To meet an already large and rapidly growing electricity demand in one of Russia’s most important industrial centers, the primary power provider of the city of Perm has been vigorously researching and evaluating new technologies.
The city of Perm is often referred to as the gateway to the Urals and is situated on the banks of the Kama River, the largest tributary of the Volga. The city’s electricity needs are supplied by PermEnergo, a subsidiary of MRSK-Urals, the primary utility providing power to the Ural Region, a huge area in Western Russia.
PermEnergo is responsible for the operation of 360 substations, having a voltage range from 35 kV to 110 kV, and some 12,784 distribution substations. The total installed transformer capacity is more than 11,000 MVA, and the transmission system and distribution network extends to 45,800 km (28,460 miles) operating voltage levels up to 110 kV. The company supplies electricity to the production enterprises and households in a territory of 160,000 sq km (61,776 sq miles), which has a population of 2.82 million people.
Mainly due to its location on the deep and easily navigable Kama River, which provides access to the prolific mining operations of the Urals, Perm has emerged as a major manufacturing hub for many of the nation’s most critical industries. These include oil refining, metallurgy, machine building, chemicals, aerospace, wood processing and foods. Additionally, several branches of the Russian Academy of Science and seven universities conduct research in and around this city.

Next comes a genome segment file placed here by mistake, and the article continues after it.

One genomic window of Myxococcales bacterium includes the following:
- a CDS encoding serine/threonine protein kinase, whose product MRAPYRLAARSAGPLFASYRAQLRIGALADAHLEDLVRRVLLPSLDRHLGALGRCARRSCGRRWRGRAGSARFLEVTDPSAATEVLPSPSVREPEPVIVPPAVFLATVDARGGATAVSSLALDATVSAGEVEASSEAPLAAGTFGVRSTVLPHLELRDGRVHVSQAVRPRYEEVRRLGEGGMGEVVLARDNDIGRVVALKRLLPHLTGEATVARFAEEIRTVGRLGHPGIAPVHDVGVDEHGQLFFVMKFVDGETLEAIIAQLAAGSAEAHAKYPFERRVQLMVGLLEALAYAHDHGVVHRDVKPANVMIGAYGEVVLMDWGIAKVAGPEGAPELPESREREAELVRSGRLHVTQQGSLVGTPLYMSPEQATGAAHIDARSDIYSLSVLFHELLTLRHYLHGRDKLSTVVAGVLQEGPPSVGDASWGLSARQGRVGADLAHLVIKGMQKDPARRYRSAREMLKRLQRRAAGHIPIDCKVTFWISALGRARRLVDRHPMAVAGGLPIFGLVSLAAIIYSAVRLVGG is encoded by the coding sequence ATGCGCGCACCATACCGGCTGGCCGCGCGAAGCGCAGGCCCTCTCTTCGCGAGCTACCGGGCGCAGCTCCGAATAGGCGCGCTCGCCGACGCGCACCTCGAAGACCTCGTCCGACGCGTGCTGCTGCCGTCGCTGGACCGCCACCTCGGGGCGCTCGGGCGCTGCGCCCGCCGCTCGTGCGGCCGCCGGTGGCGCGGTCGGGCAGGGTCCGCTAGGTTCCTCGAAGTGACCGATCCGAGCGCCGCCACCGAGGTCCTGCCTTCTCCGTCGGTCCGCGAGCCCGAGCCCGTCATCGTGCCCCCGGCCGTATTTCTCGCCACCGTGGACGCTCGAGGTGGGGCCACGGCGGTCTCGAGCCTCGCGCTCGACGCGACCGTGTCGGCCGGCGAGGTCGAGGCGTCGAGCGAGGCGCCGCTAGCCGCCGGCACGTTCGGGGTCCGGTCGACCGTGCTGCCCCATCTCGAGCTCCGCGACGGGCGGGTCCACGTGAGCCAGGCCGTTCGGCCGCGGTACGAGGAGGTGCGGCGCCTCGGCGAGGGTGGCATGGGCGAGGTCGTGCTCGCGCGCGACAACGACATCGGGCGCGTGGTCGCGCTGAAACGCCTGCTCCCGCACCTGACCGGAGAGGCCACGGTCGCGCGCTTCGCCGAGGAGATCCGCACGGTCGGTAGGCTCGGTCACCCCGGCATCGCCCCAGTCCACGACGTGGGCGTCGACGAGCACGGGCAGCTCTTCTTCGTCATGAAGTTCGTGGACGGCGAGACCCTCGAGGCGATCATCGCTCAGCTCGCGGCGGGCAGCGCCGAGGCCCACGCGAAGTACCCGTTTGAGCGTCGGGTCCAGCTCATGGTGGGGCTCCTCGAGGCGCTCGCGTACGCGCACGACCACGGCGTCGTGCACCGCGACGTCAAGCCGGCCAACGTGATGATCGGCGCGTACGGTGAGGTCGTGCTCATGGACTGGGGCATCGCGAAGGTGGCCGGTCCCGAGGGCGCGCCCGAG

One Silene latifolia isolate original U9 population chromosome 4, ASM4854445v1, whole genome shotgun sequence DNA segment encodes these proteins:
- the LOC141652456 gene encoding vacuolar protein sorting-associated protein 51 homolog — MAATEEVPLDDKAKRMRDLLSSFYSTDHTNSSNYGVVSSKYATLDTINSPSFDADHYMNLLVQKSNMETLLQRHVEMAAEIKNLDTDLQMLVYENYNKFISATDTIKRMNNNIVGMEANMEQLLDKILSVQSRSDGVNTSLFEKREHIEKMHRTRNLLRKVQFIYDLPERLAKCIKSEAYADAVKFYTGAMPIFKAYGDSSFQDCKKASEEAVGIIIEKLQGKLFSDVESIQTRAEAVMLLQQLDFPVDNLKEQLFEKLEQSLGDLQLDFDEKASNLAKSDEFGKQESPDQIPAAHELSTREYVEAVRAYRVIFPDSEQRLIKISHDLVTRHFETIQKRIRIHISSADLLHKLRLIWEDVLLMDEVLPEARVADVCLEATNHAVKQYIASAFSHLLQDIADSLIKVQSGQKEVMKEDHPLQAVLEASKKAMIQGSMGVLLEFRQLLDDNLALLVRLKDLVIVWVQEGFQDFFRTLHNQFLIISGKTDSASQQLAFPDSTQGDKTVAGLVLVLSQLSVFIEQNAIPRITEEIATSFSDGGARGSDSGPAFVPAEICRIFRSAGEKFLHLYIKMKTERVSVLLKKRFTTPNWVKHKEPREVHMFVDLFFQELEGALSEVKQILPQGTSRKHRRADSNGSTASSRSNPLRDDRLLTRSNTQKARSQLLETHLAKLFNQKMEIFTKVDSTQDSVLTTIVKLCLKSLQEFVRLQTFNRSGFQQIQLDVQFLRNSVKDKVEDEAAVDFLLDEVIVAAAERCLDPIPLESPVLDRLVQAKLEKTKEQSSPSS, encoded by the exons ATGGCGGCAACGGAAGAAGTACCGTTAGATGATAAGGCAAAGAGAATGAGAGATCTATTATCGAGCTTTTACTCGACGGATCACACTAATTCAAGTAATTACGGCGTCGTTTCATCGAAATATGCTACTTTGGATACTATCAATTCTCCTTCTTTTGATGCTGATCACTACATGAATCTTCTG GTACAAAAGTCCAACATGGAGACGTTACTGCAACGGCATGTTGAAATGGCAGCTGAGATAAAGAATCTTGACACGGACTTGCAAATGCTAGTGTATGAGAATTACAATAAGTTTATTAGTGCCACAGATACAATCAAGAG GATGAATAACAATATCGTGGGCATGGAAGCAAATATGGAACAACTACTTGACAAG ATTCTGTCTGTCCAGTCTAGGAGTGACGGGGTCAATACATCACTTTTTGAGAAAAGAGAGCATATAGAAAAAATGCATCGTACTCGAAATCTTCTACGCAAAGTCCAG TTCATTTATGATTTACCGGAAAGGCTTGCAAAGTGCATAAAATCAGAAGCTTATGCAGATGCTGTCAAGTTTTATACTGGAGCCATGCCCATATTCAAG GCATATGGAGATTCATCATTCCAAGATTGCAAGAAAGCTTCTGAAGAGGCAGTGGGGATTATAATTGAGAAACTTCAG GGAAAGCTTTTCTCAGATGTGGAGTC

One of the most significant issues facing MRSK-Urals has been the limited load transfer capacity of the existing overhead lines. Installing additional generating capacity is not difficult, but delivering the output to the load center is a major problem in a densely developed city like Perm, where line clearance and new tower construction present daunting challenges.
This limitation became especially evident when PermEnergo planned the construction and commissioning of a 124-MW combined-cycle gas turbine that tripled the generating capacity of the existing HPP-6 hydro-electric power plant to 175.7 MW. Distributing the additional capacity required a substantial increase in the load transfer capability of the existing 8-km (5-mile) double-circuit 110-kV line between the power plant and the 110/10/6-kV substation.
Uprating the Existing Line
Initially, the MRSK-Urals overhead line engineers believed that the required current-carrying capacity of the overhead line could be achieved by reconductoring the existing circuit with 300-sq-mm (0.465-sq-inch) cross-section aluminum conductors. However, this proposal would require the overhead line to be upgraded to 220-kV and require new towers be installed in dense urban areas. Also, the new conductor would fail to provide the necessary safety distance to ground for populated areas. Following due consideration of all the engineering variables and the restriction on the increased land use required by taller towers, the overhead line engineers sought an alternative solution.
As a result of further research, MRSK-Urals identified a more desirable solution: a new lightweight conductor manufactured by 3M — an aluminum conductor composite reinforced (ACCR). This conductor was being deployed in other Russian cities where overhead line upgrades involved challenges similar to those in Perm. In Moscow, for example, one circuit upgrade using this conductor had already been energized and a second similar installation was being planned.
Before its commercial launch in 2004, the ACCR conductor was subject to extensive field testing in extremely harsh climates for several years. The 3M ACCR conductor is now widely used by utilities in the United States and other countries for overhead line upgrades, especially in cases where tower construction and rights-of-way expansion present serious economic and logistical challenges.
This lightweight conductor is capable of more than doubling overhead line transfer capacity, often without needing larger towers. Additionally, the low coefficient of thermal expansion reduces the problems associated with conductor sag.